EXPLAINED: What Spain is doing to help tenants and the self-employed during coronavirus crisis

EXPLAINED: What Spain is doing to help tenants and the self-employed during coronavirus crisis
Photo: AFP
The Spanish government has introduced a host of new measures to help those suffering economic hardships as a result of the coronavirus crisis.

With the economy in “hibernation” as the whole of Spain is placed in lockdown and many left unable to make ends meet at the end of the month, the cabinet approved emergency measures that include suspending rental payments and banning evictions during the state of emergency.

The cabinet approved a measure that will effectively ban the eviction of anyone who doesn’t have a home to go to, while the state of emergency is in place and for the next six months after it is declared over.

It will also see an automatic extension of those rental contracts due to expire while state of emergency measures are in place.

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 “Housing is the trench from where people will resist the virus,” said Social Affairs Minister Pablo Iglesias, whose hard-left Podemos governs in coalition with Prime Minister Pedro Sanchez's Socialists.

“For tenants, evictions will be suspended starting today and up to six months after the end of the state of emergency. Nobody can be evicted from their home.”

The government has also introduced a “micro-loan” scheme that will enable those who suffer financial hardships as a result of the coronavirus crisis to borrow money to pay their rent, at 0 percent interest to be repaid over six years – a period that can be extended to ten.

These measures will be in place for those who rent from private landlords with two properties at most.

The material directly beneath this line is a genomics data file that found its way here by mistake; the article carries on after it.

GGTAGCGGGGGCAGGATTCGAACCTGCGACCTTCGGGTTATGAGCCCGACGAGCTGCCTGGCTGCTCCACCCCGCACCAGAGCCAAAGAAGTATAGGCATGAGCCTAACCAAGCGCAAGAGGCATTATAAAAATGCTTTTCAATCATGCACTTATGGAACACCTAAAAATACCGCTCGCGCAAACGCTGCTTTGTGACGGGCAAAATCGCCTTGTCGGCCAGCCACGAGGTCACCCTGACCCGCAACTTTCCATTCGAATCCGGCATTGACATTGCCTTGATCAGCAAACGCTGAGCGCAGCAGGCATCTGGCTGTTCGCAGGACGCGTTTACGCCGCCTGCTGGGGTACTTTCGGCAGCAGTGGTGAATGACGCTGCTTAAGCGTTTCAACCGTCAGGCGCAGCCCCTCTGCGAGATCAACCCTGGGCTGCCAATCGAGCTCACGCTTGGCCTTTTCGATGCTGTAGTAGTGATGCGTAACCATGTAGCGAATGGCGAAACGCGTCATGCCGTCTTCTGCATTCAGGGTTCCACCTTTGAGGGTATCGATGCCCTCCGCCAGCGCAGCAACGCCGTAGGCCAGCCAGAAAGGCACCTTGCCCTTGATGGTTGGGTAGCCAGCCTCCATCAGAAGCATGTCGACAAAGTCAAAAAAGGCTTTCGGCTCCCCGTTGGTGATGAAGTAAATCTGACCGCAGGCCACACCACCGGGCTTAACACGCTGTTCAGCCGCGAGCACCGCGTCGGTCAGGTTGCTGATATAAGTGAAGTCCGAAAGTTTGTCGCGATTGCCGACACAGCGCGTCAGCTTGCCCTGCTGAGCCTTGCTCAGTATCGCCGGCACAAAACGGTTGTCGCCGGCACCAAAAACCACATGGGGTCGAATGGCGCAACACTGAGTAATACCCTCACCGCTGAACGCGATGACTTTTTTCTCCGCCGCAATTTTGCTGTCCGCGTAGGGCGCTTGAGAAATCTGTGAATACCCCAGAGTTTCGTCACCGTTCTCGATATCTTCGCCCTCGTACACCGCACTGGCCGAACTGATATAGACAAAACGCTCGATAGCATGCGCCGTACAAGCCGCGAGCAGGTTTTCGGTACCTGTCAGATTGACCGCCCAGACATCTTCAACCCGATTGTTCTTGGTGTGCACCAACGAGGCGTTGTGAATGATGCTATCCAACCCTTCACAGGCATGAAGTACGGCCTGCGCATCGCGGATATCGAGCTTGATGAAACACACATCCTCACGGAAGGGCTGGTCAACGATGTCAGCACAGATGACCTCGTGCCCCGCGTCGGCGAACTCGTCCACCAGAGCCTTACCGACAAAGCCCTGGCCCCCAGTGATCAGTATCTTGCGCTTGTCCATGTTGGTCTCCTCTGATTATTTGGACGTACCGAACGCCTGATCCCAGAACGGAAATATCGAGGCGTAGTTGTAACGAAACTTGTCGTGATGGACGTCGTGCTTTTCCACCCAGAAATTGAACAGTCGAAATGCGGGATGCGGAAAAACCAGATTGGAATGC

“A small proprietor, such as retired couple [whose rental income] complements their pension is not the same as a vulture fund, or a large property owner,” explained Pablo Iglesias, announcing the measures following the cabinet meeting.

Larger landlords would be required to slash their rents by 50 percent or restructure them “in order to do their bit,” he said.

There was good news too for the self-employed – known as ‘autonomos’ in Spain – who can apply to suspend their mortgage repayments if their income is hit hard by the coronavirus crisis.  

This falls along the same lines as the mortgage moratoriums already introduced for those salaried workers who had lost their jobs or suffered a cut in income.

They were also told that social security payments could be suspended for a period of up to six months without interest being accrued.

And that any outstanding payments to social security could also be delayed six months.  

The measures also include the guarantee that basic utilities – water, electricity and gas – would be provided to all and no households would be cut off while state of emergency measures were in place.

Those who have had temporary contracts terminated would also be entitled to emergency funds of €440 as well as aid to home cleaners who lose their jobs and have reduced work hours due to the pandemic.

Spain’s freelancers, known as ‘autonomos’ where given positive news with the announcement that social security payments could be suspended for a period of up to six months without interest being accrued.

The government had already issued a moratorium on mortgage payments to ensure people who cannot pay are not thrown out of their homes.   

More info: 

Full details of measures approved by the cabinet on Tuesday visit the Moncloa page HERE

Spain's Social Security department section covering COVID-19 HERE
 

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